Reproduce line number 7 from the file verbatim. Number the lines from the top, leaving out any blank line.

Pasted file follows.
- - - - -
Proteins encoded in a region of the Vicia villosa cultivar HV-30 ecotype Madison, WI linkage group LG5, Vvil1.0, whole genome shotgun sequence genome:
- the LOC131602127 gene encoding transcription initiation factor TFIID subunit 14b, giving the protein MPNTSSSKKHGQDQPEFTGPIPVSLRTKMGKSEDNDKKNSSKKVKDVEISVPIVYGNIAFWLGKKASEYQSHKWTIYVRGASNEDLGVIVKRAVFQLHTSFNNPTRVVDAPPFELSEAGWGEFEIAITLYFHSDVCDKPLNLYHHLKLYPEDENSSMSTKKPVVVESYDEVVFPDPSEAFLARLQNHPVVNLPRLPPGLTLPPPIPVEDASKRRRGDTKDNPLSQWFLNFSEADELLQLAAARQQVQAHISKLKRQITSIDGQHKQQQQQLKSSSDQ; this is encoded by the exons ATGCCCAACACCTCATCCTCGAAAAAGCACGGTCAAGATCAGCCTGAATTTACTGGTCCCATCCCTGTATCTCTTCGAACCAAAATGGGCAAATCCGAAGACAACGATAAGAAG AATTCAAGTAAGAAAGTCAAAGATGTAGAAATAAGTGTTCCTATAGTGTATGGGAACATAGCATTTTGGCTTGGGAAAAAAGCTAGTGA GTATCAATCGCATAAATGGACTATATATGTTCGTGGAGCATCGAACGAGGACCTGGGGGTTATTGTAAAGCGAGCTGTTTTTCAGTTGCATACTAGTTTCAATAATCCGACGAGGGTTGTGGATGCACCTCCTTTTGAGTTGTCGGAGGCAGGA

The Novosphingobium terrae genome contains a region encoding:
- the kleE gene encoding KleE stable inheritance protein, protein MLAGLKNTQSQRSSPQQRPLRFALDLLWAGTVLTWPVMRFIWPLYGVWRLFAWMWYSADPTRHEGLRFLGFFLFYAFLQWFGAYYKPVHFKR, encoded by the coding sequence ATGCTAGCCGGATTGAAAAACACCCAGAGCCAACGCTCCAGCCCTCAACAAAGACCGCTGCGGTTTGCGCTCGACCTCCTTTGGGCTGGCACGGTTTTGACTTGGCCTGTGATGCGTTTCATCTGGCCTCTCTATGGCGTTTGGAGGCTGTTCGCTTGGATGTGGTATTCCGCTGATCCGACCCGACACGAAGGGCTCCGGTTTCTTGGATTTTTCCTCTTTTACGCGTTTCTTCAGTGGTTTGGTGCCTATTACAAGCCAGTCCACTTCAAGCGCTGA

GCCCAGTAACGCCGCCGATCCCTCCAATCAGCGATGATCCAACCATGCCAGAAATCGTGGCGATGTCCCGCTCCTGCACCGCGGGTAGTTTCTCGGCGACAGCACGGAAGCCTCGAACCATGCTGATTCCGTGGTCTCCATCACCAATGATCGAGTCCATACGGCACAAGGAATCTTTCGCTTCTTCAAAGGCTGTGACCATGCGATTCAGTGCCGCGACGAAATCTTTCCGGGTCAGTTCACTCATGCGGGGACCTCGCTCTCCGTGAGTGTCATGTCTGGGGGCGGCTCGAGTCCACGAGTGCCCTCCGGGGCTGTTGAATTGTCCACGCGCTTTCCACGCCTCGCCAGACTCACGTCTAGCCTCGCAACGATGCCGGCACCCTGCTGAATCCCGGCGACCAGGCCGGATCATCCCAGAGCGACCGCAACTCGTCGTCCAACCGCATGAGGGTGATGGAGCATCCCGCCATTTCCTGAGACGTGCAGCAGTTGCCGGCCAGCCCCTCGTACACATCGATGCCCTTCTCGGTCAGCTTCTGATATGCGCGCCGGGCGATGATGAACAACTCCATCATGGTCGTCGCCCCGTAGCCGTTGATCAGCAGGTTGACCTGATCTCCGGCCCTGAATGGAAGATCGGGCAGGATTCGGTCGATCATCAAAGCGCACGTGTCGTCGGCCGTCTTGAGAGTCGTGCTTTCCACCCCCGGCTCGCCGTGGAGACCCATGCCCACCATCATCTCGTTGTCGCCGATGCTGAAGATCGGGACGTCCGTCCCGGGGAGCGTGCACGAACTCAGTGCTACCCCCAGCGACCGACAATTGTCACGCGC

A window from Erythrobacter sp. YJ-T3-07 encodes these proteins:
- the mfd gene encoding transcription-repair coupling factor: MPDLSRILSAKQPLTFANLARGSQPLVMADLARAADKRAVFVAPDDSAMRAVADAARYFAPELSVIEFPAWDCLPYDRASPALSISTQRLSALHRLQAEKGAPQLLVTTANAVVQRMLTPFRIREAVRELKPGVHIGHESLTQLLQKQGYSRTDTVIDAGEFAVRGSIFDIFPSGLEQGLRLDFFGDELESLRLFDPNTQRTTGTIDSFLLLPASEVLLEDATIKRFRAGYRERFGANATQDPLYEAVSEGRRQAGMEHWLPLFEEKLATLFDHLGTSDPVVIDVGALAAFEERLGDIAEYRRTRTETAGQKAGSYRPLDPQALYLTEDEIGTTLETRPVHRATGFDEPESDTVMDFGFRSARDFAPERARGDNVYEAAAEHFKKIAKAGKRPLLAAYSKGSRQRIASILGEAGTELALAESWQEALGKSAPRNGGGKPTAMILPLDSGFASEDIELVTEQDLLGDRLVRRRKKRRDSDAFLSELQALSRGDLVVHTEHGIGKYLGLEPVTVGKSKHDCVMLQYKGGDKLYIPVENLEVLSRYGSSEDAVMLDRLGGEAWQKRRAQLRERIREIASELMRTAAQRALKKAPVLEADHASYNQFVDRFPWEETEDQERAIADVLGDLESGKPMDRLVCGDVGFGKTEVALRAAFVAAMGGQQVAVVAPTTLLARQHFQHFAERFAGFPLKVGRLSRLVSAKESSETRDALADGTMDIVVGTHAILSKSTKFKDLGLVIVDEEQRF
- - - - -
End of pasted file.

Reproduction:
- the mfd gene encoding transcription-repair coupling factor: MPDLSRILSAKQPLTFANLARGSQPLVMADLARAADKRAVFVAPDDSAMRAVADAARYFAPELSVIEFPAWDCLPYDRASPALSISTQRLSALHRLQAEKGAPQLLVTTANAVVQRMLTPFRIREAVRELKPGVHIGHESLTQLLQKQGYSRTDTVIDAGEFAVRGSIFDIFPSGLEQGLRLDFFGDELESLRLFDPNTQRTTGTIDSFLLLPASEVLLEDATIKRFRAGYRERFGANATQDPLYEAVSEGRRQAGMEHWLPLFEEKLATLFDHLGTSDPVVIDVGALAAFEERLGDIAEYRRTRTETAGQKAGSYRPLDPQALYLTEDEIGTTLETRPVHRATGFDEPESDTVMDFGFRSARDFAPERARGDNVYEAAAEHFKKIAKAGKRPLLAAYSKGSRQRIASILGEAGTELALAESWQEALGKSAPRNGGGKPTAMILPLDSGFASEDIELVTEQDLLGDRLVRRRKKRRDSDAFLSELQALSRGDLVVHTEHGIGKYLGLEPVTVGKSKHDCVMLQYKGGDKLYIPVENLEVLSRYGSSEDAVMLDRLGGEAWQKRRAQLRERIREIASELMRTAAQRALKKAPVLEADHASYNQFVDRFPWEETEDQERAIADVLGDLESGKPMDRLVCGDVGFGKTEVALRAAFVAAMGGQQVAVVAPTTLLARQHFQHFAERFAGFPLKVGRLSRLVSAKESSETRDALADGTMDIVVGTHAILSKSTKFKDLGLVIVDEEQRF